I don’t know what to write about Three Times. It’s a Chinese film, laid out in three sections–one set in 1966, one in 1911, and one in 2005 (the year it was released). Each section has the same actors playing out a love story. They’re not meant to be connected, I don’t think, in any kind of metaphysical way, except insofar as they intrinsically comment on each other as three love stories in three different eras. Each story was told very beautifully–I particularly liked the 1966 one–but the film is almost agonizingly slow. I hate saying it like that, because I know what I think whenever someone tells me a movie was slow: “Well, yeah, if you have a five-second attention span.” But I’m serious. This film really takes its time. It’s worthwhile, the acting is good, the cinematography is gorgeous, it’s just paced very differently from mainstream Western film. I would like to see it again sometime when I’m in a less distractable mood, because now I’m left with a film that I thought was beautiful but didn’t enjoy watching very much.
Well Above Average
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This Film is Not Yet Rated
This documentary is an expose of the MPAA ratings panel, i.e., the people who decide whether a film gets a family-friendly G or PG, a teen-friendly PG-13, an R, or a deadly NC-17. The creators are mostly concerned with the arbitrary nature of the ratings (since there is no hard and fast set of rules applied consistently to all films), the concealment of the rating process (since often filmmakers aren’t even given reasons for their film’s rejection), and the anonymity of the board. Various filmmakers and actors are interviewed, including Kevin Smith, John Waters, Atom Egoyan, and Maria Bello, showing the wide range of inconsistent responses they get from the MPAA. The film does well as long as it focuses on the theoretical issues of ratings consistency and process disclosure–two areas which I think definitely do need reform. However, director Kirby Dick gets a little overexcited about the conspiracy aspect in his attempts to unmask the panel members–the segments of the film where he has a private detective follow and out the board members come too frequently and last too long, taking away from the real problems with the system of which anonymity is really only a symptom.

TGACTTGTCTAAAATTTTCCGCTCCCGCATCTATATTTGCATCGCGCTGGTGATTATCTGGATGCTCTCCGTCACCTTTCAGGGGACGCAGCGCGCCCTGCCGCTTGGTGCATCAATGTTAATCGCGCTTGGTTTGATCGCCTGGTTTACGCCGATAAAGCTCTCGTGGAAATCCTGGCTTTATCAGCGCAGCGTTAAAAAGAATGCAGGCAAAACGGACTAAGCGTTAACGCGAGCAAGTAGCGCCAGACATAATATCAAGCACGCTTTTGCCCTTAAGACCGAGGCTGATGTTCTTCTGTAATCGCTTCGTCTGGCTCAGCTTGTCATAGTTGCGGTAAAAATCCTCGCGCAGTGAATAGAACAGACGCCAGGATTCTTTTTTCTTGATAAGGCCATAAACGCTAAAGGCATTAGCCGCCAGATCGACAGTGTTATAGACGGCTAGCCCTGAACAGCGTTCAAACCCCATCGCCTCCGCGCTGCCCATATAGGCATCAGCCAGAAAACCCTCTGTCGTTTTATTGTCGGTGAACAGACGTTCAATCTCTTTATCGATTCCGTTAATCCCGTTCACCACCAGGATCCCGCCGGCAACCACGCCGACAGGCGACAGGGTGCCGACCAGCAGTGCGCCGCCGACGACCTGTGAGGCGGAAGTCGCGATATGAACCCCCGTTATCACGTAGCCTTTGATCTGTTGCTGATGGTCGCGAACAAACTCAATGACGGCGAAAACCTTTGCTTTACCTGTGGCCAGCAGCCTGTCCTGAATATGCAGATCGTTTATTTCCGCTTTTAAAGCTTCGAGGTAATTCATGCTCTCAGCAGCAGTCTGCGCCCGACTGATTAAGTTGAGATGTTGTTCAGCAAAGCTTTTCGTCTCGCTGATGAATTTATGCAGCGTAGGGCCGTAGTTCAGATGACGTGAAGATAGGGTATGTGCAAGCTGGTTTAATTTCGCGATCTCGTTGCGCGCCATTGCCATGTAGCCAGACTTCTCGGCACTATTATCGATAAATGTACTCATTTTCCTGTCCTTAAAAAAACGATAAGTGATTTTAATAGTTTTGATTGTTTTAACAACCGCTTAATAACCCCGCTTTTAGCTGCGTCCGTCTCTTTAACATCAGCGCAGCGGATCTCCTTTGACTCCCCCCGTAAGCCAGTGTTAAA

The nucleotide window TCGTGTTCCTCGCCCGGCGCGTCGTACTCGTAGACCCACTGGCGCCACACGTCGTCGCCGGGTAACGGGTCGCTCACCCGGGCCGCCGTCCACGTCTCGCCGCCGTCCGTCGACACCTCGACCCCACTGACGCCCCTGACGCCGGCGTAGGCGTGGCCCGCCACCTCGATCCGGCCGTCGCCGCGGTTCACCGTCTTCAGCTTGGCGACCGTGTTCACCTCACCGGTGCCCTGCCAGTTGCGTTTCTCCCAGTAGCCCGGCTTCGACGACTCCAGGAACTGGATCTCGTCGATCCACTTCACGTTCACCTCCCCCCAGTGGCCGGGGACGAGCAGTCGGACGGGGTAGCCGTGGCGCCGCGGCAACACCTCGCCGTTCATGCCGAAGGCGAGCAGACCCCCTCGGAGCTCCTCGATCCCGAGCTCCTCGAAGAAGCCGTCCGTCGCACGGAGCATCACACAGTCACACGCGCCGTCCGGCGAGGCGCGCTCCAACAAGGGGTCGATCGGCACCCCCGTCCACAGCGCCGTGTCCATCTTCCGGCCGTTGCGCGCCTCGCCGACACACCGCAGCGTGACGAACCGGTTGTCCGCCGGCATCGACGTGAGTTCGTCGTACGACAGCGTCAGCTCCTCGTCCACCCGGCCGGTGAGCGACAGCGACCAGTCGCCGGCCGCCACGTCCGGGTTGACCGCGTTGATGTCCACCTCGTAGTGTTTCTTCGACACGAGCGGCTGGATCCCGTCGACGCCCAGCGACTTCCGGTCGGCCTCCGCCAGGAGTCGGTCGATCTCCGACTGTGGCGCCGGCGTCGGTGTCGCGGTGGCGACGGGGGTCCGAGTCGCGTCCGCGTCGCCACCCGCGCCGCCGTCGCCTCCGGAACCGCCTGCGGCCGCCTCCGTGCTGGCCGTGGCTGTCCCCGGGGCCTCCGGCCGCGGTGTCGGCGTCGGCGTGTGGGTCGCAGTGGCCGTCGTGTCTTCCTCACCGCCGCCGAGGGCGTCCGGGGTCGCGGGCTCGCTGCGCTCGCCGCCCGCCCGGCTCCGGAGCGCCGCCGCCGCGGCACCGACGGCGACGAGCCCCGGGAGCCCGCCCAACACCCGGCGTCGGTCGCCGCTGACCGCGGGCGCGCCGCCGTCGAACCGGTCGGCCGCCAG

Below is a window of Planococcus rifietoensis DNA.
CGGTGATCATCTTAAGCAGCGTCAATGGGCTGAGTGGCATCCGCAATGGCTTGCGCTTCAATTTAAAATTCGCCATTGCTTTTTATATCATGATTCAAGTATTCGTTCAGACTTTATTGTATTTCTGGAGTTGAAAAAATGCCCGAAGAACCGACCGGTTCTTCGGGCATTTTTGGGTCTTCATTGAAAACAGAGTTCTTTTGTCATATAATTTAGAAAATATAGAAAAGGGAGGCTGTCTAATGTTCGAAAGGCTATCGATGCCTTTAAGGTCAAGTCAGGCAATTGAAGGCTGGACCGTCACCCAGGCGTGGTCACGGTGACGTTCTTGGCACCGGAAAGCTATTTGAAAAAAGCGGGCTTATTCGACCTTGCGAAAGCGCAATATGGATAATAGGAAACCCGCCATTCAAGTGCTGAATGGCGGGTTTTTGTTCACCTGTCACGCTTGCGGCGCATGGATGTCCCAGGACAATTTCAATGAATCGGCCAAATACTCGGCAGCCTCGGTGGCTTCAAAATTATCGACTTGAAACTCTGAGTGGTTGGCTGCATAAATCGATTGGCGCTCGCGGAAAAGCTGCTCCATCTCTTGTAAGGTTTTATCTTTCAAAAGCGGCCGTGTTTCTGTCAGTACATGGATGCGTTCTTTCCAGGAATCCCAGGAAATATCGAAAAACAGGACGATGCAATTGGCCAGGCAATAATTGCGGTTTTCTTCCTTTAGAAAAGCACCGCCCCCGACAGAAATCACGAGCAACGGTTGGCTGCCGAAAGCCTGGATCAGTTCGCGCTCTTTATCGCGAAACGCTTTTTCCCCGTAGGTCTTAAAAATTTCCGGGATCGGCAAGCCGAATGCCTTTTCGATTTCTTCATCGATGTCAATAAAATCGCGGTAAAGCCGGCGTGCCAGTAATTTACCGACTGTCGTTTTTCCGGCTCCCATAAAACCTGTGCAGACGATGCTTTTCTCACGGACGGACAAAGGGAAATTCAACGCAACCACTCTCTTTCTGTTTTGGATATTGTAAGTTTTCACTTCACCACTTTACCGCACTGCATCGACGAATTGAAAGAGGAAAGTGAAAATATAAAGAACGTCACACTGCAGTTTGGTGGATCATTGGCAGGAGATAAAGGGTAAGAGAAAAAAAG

Above Average in concept; Average in execution
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Books

Cane by Jean Toomer
Cane is a series of short stories, vignettes, and poems that add up to something less than a coherent novel, but something more than just a collection of writings. They’re all set in the Deep South, dealing with various aspects of black culture in the time period sometime between emancipation and when the book was written in 1922. It could be polemical, but it’s not. It could be political, but it’s not. When I wrote about it briefly for class (Harlem Renaissance class, this was), the best word I could come up with to describe it was “impressionistic.” Reading it is very much like looking at paintings by Renoir or Monet…you get glimpses of particular people, at particular moments, but it’s only a flash, and then it’s gone. It’s gorgeous, but baffling. But really, it’s the sort of book you can’t really talk about–you have to experience it.
Well Above Average
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There is Confusion by Jessie Fauset